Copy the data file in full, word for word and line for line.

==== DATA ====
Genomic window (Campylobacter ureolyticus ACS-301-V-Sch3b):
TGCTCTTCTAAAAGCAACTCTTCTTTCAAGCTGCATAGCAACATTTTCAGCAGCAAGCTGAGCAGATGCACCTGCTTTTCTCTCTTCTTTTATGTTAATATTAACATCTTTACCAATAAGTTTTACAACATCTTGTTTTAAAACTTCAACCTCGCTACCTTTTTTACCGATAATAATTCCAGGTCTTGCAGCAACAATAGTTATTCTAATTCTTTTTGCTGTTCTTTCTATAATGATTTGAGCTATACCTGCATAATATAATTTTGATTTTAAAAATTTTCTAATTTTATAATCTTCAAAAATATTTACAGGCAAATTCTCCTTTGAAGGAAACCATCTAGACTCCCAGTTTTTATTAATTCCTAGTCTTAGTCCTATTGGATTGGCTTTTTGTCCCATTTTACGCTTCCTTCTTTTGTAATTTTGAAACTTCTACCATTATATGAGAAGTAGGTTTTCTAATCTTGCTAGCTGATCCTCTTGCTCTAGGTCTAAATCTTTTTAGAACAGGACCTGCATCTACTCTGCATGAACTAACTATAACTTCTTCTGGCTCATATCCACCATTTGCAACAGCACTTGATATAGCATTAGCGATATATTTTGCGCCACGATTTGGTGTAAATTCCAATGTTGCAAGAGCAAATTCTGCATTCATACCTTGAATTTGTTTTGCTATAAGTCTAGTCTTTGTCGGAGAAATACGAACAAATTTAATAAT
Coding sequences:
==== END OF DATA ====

Genomic window (Campylobacter ureolyticus ACS-301-V-Sch3b):
TGCTCTTCTAAAAGCAACTCTTCTTTCAAGCTGCATAGCAACATTTTCAGCAGCAAGCTGAGCAGATGCACCTGCTTTTCTCTCTTCTTTTATGTTAATATTAACATCTTTACCAATAAGTTTTACAACATCTTGTTTTAAAACTTCAACCTCGCTACCTTTTTTACCGATAATAATTCCAGGTCTTGCAGCAACAATAGTTATTCTAATTCTTTTTGCTGTTCTTTCTATAATGATTTGAGCTATACCTGCATAATATAATTTTGATTTTAAAAATTTTCTAATTTTATAATCTTCAAAAATATTTACAGGCAAATTCTCCTTTGAAGGAAACCATCTAGACTCCCAGTTTTTATTAATTCCTAGTCTTAGTCCTATTGGATTGGCTTTTTGTCCCATTTTACGCTTCCTTCTTTTGTAATTTTGAAACTTCTACCATTATATGAGAAGTAGGTTTTCTAATCTTGCTAGCTGATCCTCTTGCTCTAGGTCTAAATCTTTTTAGAACAGGACCTGCATCTACTCTGCATGAACTAACTATAACTTCTTCTGGCTCATATCCACCATTTGCAACAGCACTTGATATAGCATTAGCGATATATTTTGCGCCACGATTTGGTGTAAATTCCAATGTTGCAAGAGCAAATTCTGCATTCATACCTTGAATTTGTTTTGCTATAAGTCTAGTCTTTGTCGGAGAAATACGAACAAATTTAATAAT
Coding sequences: